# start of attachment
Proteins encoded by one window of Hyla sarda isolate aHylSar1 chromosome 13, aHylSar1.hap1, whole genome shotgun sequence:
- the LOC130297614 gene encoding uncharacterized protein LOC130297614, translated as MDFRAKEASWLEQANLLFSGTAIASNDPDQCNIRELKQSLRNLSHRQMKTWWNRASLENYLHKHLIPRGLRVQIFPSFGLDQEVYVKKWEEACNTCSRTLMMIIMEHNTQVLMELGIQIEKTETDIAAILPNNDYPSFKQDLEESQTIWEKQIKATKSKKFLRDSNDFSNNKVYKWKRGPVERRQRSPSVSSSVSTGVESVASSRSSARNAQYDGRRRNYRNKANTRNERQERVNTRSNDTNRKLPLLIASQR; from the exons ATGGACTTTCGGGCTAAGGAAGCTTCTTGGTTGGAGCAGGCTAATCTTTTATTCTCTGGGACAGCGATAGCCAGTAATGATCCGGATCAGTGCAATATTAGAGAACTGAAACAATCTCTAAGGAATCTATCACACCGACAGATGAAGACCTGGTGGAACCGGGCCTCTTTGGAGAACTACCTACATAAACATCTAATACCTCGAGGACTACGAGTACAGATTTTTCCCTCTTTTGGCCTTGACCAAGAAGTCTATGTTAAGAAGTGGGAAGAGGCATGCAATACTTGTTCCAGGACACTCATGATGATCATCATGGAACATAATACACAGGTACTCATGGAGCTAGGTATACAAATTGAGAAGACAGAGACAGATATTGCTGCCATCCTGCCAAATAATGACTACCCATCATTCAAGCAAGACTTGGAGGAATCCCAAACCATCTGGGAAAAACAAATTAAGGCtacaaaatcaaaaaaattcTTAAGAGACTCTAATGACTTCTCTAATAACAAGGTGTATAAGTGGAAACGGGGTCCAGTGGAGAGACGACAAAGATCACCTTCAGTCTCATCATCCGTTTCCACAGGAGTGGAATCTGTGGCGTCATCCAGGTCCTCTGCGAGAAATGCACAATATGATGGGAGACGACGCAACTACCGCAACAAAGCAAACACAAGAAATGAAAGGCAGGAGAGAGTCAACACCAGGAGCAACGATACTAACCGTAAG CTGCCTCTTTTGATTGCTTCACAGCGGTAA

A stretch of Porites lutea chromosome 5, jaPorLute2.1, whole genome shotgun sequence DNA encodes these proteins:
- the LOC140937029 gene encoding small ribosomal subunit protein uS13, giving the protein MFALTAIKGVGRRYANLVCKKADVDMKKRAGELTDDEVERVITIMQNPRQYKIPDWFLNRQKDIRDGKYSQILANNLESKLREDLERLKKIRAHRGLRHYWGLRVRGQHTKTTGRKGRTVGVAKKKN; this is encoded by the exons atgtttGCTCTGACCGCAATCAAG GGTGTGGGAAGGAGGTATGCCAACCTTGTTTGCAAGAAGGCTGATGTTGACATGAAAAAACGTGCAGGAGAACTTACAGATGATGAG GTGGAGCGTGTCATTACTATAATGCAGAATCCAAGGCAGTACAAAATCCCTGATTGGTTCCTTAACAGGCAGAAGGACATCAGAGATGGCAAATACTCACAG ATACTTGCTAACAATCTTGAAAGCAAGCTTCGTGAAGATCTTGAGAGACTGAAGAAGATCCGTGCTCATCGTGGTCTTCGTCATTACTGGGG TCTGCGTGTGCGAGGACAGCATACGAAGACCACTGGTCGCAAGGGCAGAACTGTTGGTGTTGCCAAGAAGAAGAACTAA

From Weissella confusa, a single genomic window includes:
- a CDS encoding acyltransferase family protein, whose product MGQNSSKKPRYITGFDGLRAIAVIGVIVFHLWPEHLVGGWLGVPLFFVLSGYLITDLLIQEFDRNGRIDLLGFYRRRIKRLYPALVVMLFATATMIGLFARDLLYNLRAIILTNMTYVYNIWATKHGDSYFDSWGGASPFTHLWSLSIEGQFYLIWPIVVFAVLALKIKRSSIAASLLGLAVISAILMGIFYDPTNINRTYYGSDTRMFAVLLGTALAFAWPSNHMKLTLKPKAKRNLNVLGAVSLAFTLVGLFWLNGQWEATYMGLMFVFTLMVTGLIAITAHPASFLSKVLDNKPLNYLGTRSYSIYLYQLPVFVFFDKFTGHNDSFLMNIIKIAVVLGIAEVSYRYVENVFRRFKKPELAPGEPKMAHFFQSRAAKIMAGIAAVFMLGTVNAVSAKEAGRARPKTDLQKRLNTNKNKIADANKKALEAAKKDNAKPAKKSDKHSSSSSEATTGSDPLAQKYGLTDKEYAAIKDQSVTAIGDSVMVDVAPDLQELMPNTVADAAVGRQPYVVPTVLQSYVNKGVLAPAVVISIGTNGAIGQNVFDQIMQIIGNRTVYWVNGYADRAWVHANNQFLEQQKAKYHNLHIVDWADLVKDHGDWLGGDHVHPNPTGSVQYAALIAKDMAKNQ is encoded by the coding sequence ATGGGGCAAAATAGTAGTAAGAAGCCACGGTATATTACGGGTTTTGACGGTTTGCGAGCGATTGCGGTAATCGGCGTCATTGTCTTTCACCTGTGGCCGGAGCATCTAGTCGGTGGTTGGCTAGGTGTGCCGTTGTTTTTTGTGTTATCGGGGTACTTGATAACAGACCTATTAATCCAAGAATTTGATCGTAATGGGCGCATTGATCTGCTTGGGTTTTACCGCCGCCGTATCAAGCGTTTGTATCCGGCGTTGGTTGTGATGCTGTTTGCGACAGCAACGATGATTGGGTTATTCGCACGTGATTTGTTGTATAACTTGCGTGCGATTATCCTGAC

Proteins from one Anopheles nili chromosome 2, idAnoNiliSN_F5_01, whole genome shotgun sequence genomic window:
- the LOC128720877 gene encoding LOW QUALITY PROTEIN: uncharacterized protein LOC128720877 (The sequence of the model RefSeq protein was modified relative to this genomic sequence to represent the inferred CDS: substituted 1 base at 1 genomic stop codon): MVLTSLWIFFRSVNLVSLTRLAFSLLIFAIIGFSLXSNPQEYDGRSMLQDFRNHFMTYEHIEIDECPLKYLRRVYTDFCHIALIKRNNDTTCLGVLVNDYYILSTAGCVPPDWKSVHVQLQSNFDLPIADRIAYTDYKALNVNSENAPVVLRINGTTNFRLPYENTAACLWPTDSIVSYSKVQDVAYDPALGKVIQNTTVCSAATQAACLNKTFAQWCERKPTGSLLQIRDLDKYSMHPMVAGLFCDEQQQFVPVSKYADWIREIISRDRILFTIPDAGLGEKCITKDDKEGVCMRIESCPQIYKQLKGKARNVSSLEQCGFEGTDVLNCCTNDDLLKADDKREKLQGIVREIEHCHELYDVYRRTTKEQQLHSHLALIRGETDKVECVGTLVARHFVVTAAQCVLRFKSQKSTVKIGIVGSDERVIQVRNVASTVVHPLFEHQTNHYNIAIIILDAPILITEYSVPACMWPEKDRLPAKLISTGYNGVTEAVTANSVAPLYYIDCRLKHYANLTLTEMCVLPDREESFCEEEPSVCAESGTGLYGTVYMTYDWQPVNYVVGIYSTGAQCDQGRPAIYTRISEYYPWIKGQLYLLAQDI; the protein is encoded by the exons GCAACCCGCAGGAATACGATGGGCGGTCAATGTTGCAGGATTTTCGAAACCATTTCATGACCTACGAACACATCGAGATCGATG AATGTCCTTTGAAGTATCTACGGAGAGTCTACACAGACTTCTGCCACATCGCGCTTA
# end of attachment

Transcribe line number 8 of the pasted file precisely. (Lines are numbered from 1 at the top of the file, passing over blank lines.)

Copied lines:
- the LOC128720877 gene encoding LOW QUALITY PROTEIN: uncharacterized protein LOC128720877 (The sequence of the model RefSeq protein was modified relative to this genomic sequence to represent the inferred CDS: substituted 1 base at 1 genomic stop codon): MVLTSLWIFFRSVNLVSLTRLAFSLLIFAIIGFSLXSNPQEYDGRSMLQDFRNHFMTYEHIEIDECPLKYLRRVYTDFCHIALIKRNNDTTCLGVLVNDYYILSTAGCVPPDWKSVHVQLQSNFDLPIADRIAYTDYKALNVNSENAPVVLRINGTTNFRLPYENTAACLWPTDSIVSYSKVQDVAYDPALGKVIQNTTVCSAATQAACLNKTFAQWCERKPTGSLLQIRDLDKYSMHPMVAGLFCDEQQQFVPVSKYADWIREIISRDRILFTIPDAGLGEKCITKDDKEGVCMRIESCPQIYKQLKGKARNVSSLEQCGFEGTDVLNCCTNDDLLKADDKREKLQGIVREIEHCHELYDVYRRTTKEQQLHSHLALIRGETDKVECVGTLVARHFVVTAAQCVLRFKSQKSTVKIGIVGSDERVIQVRNVASTVVHPLFEHQTNHYNIAIIILDAPILITEYSVPACMWPEKDRLPAKLISTGYNGVTEAVTANSVAPLYYIDCRLKHYANLTLTEMCVLPDREESFCEEEPSVCAESGTGLYGTVYMTYDWQPVNYVVGIYSTGAQCDQGRPAIYTRISEYYPWIKGQLYLLAQDI; the protein is encoded by the exons GCAACCCGCAGGAATACGATGGGCGGTCAATGTTGCAGGATTTTCGAAACCATTTCATGACCTACGAACACATCGAGATCGATG AATGTCCTTTGAAGTATCTACGGAGAGTCTACACAGACTTCTGCCACATCGCGCTTA